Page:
VAT retail
Apparel Group is running “VAT-free” offers for a week as part of the summer promotions. Image Credit: Supplied

Dubai: More retailers in Dubai are launching “VAT-free” offers as part of summer promotions to get prospective buyers to make those purchases now rather than take longer to decide.

It’s the first time that a VAT-focussed campaign has been initiated on this scale.

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Leading car dealerships have already introduced these plans along with the other incentives they have, such extended warranty, free insurance, and raising the limit on free servicing.

“Especially in high-value purchases such as a car, absorbing the VAT element of 5 per cent could be decisive,” said the general manager at a local dealer. “Rather than a ‘5% discount’, saying deals are VAT-free carries more significance. It removes a mental block many buyers may have, especially in deciding between ”

New car sales in the UAE are down more than 25 per cent year-to-date, based on industry sources. The special offers during the Ramadan phase did not generate the sales boost, and dealers are placing a lot of expectations on trying to make up during summer. They will need to before the next model year models start coming into showrooms.


Dubai and its retailers are escalating the theme further - Club Apparel has a campaign running called ’24/7 VAT Free Week’. Running from August 7 to 13, the benefits are also available via retailers' online portals too.

The Apparel Group represents brands such as Calvin Klein, Tommy Hilfiger and Levi’s, while its Club Apparel loyalty programme members can pick up points when they spend Dh200 in participating stores. The same points can be raised on its portal as well.

Getting through to the shopper

The 24/7 and ‘week-long’ theme should score a few points with shoppers. UAE retailers will be hoping that next few weeks, which should include ‘Back to School’ related shopping, will partially make up for a disastrous first six months.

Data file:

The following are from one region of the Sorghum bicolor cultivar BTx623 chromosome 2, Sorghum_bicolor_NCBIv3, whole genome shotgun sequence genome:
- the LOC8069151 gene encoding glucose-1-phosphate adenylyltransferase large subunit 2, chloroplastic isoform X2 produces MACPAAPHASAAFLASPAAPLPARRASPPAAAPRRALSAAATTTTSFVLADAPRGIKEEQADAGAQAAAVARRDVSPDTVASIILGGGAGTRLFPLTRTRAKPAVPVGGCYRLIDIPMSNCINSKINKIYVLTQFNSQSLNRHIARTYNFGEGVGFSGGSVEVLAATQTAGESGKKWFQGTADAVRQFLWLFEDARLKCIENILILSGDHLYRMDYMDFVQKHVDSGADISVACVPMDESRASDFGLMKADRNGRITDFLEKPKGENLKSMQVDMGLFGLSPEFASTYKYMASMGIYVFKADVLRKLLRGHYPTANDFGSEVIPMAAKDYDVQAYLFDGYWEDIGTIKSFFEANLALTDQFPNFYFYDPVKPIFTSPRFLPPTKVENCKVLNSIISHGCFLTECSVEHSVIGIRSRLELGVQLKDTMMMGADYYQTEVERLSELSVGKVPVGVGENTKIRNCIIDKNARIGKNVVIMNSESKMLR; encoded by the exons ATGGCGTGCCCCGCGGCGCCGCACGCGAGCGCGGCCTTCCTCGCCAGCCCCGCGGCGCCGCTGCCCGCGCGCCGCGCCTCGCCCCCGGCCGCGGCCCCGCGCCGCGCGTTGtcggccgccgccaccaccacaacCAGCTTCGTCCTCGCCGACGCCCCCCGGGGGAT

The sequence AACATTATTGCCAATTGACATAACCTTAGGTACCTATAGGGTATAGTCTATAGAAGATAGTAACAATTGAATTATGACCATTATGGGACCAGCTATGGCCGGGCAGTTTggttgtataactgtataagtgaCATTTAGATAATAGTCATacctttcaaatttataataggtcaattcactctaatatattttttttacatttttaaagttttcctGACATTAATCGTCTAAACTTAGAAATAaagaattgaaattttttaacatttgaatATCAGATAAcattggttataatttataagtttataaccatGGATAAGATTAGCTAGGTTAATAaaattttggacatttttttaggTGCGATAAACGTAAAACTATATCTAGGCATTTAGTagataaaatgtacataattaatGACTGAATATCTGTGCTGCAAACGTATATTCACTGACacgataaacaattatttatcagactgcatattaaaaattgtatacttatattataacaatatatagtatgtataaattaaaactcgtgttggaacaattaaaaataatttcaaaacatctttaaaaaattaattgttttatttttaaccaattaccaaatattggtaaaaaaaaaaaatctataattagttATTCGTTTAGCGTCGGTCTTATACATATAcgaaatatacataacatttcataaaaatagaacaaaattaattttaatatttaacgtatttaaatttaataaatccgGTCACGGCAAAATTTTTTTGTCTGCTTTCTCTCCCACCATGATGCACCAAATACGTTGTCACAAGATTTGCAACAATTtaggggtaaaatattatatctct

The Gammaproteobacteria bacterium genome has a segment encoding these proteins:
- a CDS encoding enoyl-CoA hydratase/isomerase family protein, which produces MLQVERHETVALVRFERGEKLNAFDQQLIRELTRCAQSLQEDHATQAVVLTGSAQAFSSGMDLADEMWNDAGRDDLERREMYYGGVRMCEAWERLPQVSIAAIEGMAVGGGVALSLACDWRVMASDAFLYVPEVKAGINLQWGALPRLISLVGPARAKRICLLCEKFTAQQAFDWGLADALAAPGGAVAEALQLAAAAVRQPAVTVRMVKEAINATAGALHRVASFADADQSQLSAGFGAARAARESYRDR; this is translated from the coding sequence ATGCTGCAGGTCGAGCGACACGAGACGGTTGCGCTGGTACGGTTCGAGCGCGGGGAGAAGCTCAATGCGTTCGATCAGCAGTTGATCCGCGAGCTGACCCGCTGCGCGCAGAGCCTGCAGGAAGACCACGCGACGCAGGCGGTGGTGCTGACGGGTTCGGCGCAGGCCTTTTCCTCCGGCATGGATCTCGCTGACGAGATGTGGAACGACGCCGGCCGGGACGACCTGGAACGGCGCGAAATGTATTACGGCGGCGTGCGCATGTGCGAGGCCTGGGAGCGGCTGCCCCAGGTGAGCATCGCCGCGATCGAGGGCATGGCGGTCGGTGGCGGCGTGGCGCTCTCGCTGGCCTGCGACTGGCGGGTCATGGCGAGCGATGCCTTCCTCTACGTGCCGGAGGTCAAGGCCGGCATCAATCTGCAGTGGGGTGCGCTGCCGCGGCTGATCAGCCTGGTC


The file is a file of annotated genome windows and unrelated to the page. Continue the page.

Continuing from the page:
And when direct discounts are mentioned, “Every saving helps consumers in these times - it can be a really effective benefit,” said a retailer at a leading luxury group.

“Such a campaign would work extremely well in Saudi Arabia, where the VAT has just been raised to 15 per cent. Many retailers are still telling shoppers the previous prices will remain - 15 per cent will really make it tough for Saudi retail.”

Can’t be used all the time

Dubai/UAE retailers will need to use the VAT card selectively. To do the same will need permission from the authorities, according to several retail sector sources. The thinking is that needing official approval will reduce the chances of this getting overused. (Plus, it is essentially the retailers absorbing the costs.)

Value for money

For now, retailers and the authorities are intent on only one common goal - get shoppers to do their bit. If going VAT-free helps, then it’s all for a good cause. At the end of the day, such promotions are just another way to encourage “value buying”.

“Value shopping is the keyword… and need of the hour in this new retail era,” said Baiju K.P., a retail consultant who works closely with Dubai Gold & Jewellery Group.

“It strikes a chord with retail reality and the buyer psyche. We witnessed a tremendous benefit to the outlets and brands that took on this message and challenged themselves.

“Eid season saw an incredible surge in sales growth. It’s natural for the industry to continue to reinvigorate the business with creative offerings as retailers head into Back to School season and the last four months of the year.”

For gold, VAT-free would have worked

One category of retailers for whom VAT-free won’t matter this time are gold and jewellery retailers. With gold prices in record territory, buyers are staying well away from getting anywhere near to jewellery shops.

Gold has dipped from the $2,060 an ounce levels, but it’s still at a steep $2,035. The Dubai Gold Price today is at Dh231.5 a gram, which too will put off buyers (unless they are betting on gold reaching $2,300 plus in its current rush.) “VAT-free would have worked, but it came at the wrong time for gold,” said a jeweller, echoing industry-wide sentiments.